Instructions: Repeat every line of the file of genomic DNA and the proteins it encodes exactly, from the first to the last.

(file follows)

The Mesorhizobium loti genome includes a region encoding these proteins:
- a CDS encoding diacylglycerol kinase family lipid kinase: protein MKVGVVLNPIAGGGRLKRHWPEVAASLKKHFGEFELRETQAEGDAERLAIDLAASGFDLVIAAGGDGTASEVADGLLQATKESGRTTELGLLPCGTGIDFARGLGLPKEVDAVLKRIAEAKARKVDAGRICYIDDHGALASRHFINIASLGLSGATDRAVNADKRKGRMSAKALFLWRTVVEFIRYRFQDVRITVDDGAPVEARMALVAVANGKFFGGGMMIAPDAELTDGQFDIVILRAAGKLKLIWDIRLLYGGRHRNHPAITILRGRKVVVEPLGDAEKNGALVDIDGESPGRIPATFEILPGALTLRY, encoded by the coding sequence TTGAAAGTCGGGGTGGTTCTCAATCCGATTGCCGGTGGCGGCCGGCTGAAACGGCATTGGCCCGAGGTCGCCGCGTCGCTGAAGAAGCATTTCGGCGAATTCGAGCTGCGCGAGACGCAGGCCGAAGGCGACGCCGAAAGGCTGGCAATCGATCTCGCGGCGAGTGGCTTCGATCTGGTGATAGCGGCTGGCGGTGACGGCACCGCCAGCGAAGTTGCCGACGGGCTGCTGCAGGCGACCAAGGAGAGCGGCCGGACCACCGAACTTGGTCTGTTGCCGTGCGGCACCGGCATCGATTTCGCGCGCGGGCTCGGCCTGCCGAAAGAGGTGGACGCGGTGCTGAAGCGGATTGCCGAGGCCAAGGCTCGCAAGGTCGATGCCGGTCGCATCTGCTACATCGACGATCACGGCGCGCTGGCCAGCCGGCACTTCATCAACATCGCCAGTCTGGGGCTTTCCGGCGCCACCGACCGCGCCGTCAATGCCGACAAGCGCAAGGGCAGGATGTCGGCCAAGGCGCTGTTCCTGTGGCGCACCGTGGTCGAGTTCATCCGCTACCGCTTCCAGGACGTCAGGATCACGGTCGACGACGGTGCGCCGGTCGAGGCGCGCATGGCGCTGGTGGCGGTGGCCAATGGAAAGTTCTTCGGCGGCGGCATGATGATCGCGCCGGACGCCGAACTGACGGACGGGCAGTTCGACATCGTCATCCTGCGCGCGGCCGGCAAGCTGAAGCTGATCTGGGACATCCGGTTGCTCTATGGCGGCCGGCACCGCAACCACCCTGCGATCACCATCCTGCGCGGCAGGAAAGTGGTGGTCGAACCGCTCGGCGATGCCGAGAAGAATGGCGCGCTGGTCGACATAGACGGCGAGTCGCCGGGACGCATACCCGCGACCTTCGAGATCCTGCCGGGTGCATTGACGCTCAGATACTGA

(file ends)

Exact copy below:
The Mesorhizobium loti genome includes a region encoding these proteins:
- a CDS encoding diacylglycerol kinase family lipid kinase: protein MKVGVVLNPIAGGGRLKRHWPEVAASLKKHFGEFELRETQAEGDAERLAIDLAASGFDLVIAAGGDGTASEVADGLLQATKESGRTTELGLLPCGTGIDFARGLGLPKEVDAVLKRIAEAKARKVDAGRICYIDDHGALASRHFINIASLGLSGATDRAVNADKRKGRMSAKALFLWRTVVEFIRYRFQDVRITVDDGAPVEARMALVAVANGKFFGGGMMIAPDAELTDGQFDIVILRAAGKLKLIWDIRLLYGGRHRNHPAITILRGRKVVVEPLGDAEKNGALVDIDGESPGRIPATFEILPGALTLRY, encoded by the coding sequence TTGAAAGTCGGGGTGGTTCTCAATCCGATTGCCGGTGGCGGCCGGCTGAAACGGCATTGGCCCGAGGTCGCCGCGTCGCTGAAGAAGCATTTCGGCGAATTCGAGCTGCGCGAGACGCAGGCCGAAGGCGACGCCGAAAGGCTGGCAATCGATCTCGCGGCGAGTGGCTTCGATCTGGTGATAGCGGCTGGCGGTGACGGCACCGCCAGCGAAGTTGCCGACGGGCTGCTGCAGGCGACCAAGGAGAGCGGCCGGACCACCGAACTTGGTCTGTTGCCGTGCGGCACCGGCATCGATTTCGCGCGCGGGCTCGGCCTGCCGAAAGAGGTGGACGCGGTGCTGAAGCGGATTGCCGAGGCCAAGGCTCGCAAGGTCGATGCCGGTCGCATCTGCTACATCGACGATCACGGCGCGCTGGCCAGCCGGCACTTCATCAACATCGCCAGTCTGGGGCTTTCCGGCGCCACCGACCGCGCCGTCAATGCCGACAAGCGCAAGGGCAGGATGTCGGCCAAGGCGCTGTTCCTGTGGCGCACCGTGGTCGAGTTCATCCGCTACCGCTTCCAGGACGTCAGGATCACGGTCGACGACGGTGCGCCGGTCGAGGCGCGCATGGCGCTGGTGGCGGTGGCCAATGGAAAGTTCTTCGGCGGCGGCATGATGATCGCGCCGGACGCCGAACTGACGGACGGGCAGTTCGACATCGTCATCCTGCGCGCGGCCGGCAAGCTGAAGCTGATCTGGGACATCCGGTTGCTCTATGGCGGCCGGCACCGCAACCACCCTGCGATCACCATCCTGCGCGGCAGGAAAGTGGTGGTCGAACCGCTCGGCGATGCCGAGAAGAATGGCGCGCTGGTCGACATAGACGGCGAGTCGCCGGGACGCATACCCGCGACCTTCGAGATCCTGCCGGGTGCATTGACGCTCAGATACTGA